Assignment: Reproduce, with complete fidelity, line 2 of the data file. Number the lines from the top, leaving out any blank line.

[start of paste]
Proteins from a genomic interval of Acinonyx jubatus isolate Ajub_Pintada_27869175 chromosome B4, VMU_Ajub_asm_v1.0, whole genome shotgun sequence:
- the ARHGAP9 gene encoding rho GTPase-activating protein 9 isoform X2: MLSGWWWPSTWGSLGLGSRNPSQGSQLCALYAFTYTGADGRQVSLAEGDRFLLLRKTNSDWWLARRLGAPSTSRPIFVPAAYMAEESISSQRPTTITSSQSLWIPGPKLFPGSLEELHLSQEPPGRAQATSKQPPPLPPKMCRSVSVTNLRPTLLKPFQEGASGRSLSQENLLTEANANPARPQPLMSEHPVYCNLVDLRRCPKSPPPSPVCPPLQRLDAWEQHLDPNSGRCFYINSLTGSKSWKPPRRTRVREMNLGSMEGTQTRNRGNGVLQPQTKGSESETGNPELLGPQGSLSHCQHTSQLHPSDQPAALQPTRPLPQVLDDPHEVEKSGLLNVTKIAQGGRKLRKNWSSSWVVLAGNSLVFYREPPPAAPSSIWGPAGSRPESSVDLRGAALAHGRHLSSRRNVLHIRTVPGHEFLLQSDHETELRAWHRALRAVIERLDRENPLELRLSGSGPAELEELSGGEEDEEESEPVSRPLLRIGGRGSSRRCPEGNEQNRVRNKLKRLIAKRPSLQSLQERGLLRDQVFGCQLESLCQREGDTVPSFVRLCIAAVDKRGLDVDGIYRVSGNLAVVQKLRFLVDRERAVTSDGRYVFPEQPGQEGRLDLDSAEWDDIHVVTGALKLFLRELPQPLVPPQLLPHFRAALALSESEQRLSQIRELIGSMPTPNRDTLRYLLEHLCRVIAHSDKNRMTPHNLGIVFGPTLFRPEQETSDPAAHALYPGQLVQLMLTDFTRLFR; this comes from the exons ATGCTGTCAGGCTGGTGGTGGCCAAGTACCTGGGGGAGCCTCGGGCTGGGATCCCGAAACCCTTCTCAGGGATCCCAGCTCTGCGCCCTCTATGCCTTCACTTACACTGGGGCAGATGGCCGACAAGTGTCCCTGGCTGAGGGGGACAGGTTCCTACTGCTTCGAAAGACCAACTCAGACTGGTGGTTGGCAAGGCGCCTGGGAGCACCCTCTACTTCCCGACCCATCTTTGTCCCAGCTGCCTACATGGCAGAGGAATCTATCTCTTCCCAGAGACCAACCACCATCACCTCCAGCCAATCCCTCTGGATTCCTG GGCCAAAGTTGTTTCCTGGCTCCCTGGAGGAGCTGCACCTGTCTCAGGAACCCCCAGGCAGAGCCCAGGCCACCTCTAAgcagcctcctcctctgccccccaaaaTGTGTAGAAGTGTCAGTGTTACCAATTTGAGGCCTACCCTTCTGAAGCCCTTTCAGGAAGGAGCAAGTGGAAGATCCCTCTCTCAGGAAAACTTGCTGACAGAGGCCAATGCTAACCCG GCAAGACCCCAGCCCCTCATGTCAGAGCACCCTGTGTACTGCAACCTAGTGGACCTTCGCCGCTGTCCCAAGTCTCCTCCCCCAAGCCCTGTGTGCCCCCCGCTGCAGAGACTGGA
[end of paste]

- the ARHGAP9 gene encoding rho GTPase-activating protein 9 isoform X2: MLSGWWWPSTWGSLGLGSRNPSQGSQLCALYAFTYTGADGRQVSLAEGDRFLLLRKTNSDWWLARRLGAPSTSRPIFVPAAYMAEESISSQRPTTITSSQSLWIPGPKLFPGSLEELHLSQEPPGRAQATSKQPPPLPPKMCRSVSVTNLRPTLLKPFQEGASGRSLSQENLLTEANANPARPQPLMSEHPVYCNLVDLRRCPKSPPPSPVCPPLQRLDAWEQHLDPNSGRCFYINSLTGSKSWKPPRRTRVREMNLGSMEGTQTRNRGNGVLQPQTKGSESETGNPELLGPQGSLSHCQHTSQLHPSDQPAALQPTRPLPQVLDDPHEVEKSGLLNVTKIAQGGRKLRKNWSSSWVVLAGNSLVFYREPPPAAPSSIWGPAGSRPESSVDLRGAALAHGRHLSSRRNVLHIRTVPGHEFLLQSDHETELRAWHRALRAVIERLDRENPLELRLSGSGPAELEELSGGEEDEEESEPVSRPLLRIGGRGSSRRCPEGNEQNRVRNKLKRLIAKRPSLQSLQERGLLRDQVFGCQLESLCQREGDTVPSFVRLCIAAVDKRGLDVDGIYRVSGNLAVVQKLRFLVDRERAVTSDGRYVFPEQPGQEGRLDLDSAEWDDIHVVTGALKLFLRELPQPLVPPQLLPHFRAALALSESEQRLSQIRELIGSMPTPNRDTLRYLLEHLCRVIAHSDKNRMTPHNLGIVFGPTLFRPEQETSDPAAHALYPGQLVQLMLTDFTRLFR; this comes from the exons ATGCTGTCAGGCTGGTGGTGGCCAAGTACCTGGGGGAGCCTCGGGCTGGGATCCCGAAACCCTTCTCAGGGATCCCAGCTCTGCGCCCTCTATGCCTTCACTTACACTGGGGCAGATGGCCGACAAGTGTCCCTGGCTGAGGGGGACAGGTTCCTACTGCTTCGAAAGACCAACTCAGACTGGTGGTTGGCAAGGCGCCTGGGAGCACCCTCTACTTCCCGACCCATCTTTGTCCCAGCTGCCTACATGGCAGAGGAATCTATCTCTTCCCAGAGACCAACCACCATCACCTCCAGCCAATCCCTCTGGATTCCTG GGCCAAAGTTGTTTCCTGGCTCCCTGGAGGAGCTGCACCTGTCTCAGGAACCCCCAGGCAGAGCCCAGGCCACCTCTAAgcagcctcctcctctgccccccaaaaTGTGTAGAAGTGTCAGTGTTACCAATTTGAGGCCTACCCTTCTGAAGCCCTTTCAGGAAGGAGCAAGTGGAAGATCCCTCTCTCAGGAAAACTTGCTGACAGAGGCCAATGCTAACCCG GCAAGACCCCAGCCCCTCATGTCAGAGCACCCTGTGTACTGCAACCTAGTGGACCTTCGCCGCTGTCCCAAGTCTCCTCCCCCAAGCCCTGTGTGCCCCCCGCTGCAGAGACTGGA